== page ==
23. Zemtsovsky EV, Timofeev EV, Malev EG. Hereditary disorders (dysplasia) of connective tissue. Which of the two current national guidelines is preferred? Pediatrician. 2017;8(4):6–18.

    Google Scholar 

  24. Maruhno YI, Pyantkovsky AS. Dysplasia of the connective tissue in athletes. Med Prospects. 2012;17(1):114–8.

    Google Scholar 

  25. Chemodanov VV, Krasnova EE, Gornakov IS. Constitutional typology, hereditary predisposition and connective tissue dysplasia in children: a history of study. Bull Ivanovo Med Acad. 2013;18(2):62–5.

    Google Scholar 

  26. Nishimura RA, Otto CM, Bonow RO, Carabello BA, Erwin JP 3rd, Fleisher LA, Jneid H, Mack MJ, McLeod CJ, O'Gara PT, Rigolin VH, Sundt TM 3rd, Thompson A. AHA/ACC focused update of the 2014 AHA/ACC guideline for the Management of Patients with Valvular Heart Disease: a report of the American College of Cardiology/American Heart Association task force on clinical practice guidelines. Circulation. 2017;135(25):e1159–95. Epub 2017 Mar 15. Review.

    Article  PubMed  Google Scholar 

  27. Nechaeva GI, Viktorova IA. Connective tissue dysplasia: terminology, diagnosis, patient management tactics, vol. 188. Omsk: LLC “Printing house Blanc”; 2007.

    Google Scholar 

  28. Keer R, Simmonds J. Joint protection and physical rehabilitation of the adult with hypermobility syndrome. Curr Opin Rheumatol. 2011;23(2):131–6. Review.

    Article  PubMed  Google Scholar 

  29. Kumar B, Lenert P. Joint hypermobility syndrome: recognizing a commonly overlooked cause of chronic pain. Am J Med. 2017;130(6):640–7. Epub 2017 Mar 10. Review.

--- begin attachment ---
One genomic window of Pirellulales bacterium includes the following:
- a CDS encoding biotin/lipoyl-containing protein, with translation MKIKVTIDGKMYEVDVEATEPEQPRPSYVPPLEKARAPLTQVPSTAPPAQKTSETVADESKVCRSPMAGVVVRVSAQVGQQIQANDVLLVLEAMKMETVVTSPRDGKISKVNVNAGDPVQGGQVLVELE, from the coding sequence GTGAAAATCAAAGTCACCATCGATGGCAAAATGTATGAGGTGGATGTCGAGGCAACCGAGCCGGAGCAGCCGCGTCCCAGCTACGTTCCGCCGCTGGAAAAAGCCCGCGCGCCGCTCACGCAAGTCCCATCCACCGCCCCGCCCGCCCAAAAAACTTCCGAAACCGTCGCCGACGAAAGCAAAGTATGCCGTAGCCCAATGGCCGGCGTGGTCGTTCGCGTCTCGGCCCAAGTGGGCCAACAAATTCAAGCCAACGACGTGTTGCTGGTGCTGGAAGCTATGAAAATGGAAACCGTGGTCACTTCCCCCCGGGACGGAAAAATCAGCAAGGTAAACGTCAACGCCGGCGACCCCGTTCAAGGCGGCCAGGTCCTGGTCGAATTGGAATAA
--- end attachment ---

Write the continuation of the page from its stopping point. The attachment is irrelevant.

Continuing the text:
Article  PubMed  Google Scholar 

  30. Shodikulova GZ. Special features of clinical and functional disorders in patients with undifferentiated connective tissue dysplasia. Eur Sci Rev. 2017;17(3–4):72–4.

    Article  Google Scholar 

  31. Palmer S, Bailey S, Barker L, Barney L, Elliott A. The effectiveness of therapeutic exercise for joint hypermobility syndrome: a systematic review. Physiotherapy. 2014;100(3):220–7. Epub 2013 Oct 5. Review.

    Article  PubMed  Google Scholar 

  32. Toprak Celenay S, Ozer KD. Effects of spinal stabilization exercises in women with benign joint hypermobility syndrome: a randomized controlled trial. Rheumatol Int. 2017;37(9):1461–8. Epub 2017 Mar 30.

    Article  PubMed  Google Scholar 

  33. Kunabay K, Seidanova АB, Suinalieva АА. Psychovegetative, asthenic and cognitive impairment in connective tissue dysplasia: the choice of optimal therapy. Vestnik KazNMU. 2017;1(2):255–60.

  34. Bergelson T, Mashin V, Belova L, Proshin A, Belova N, Abdulaev I. Neurological and psychological characteristics of children with connective tissue dysplasia. Clin Neurosci. 2017;1(Michaelmas):16–8.

    Google Scholar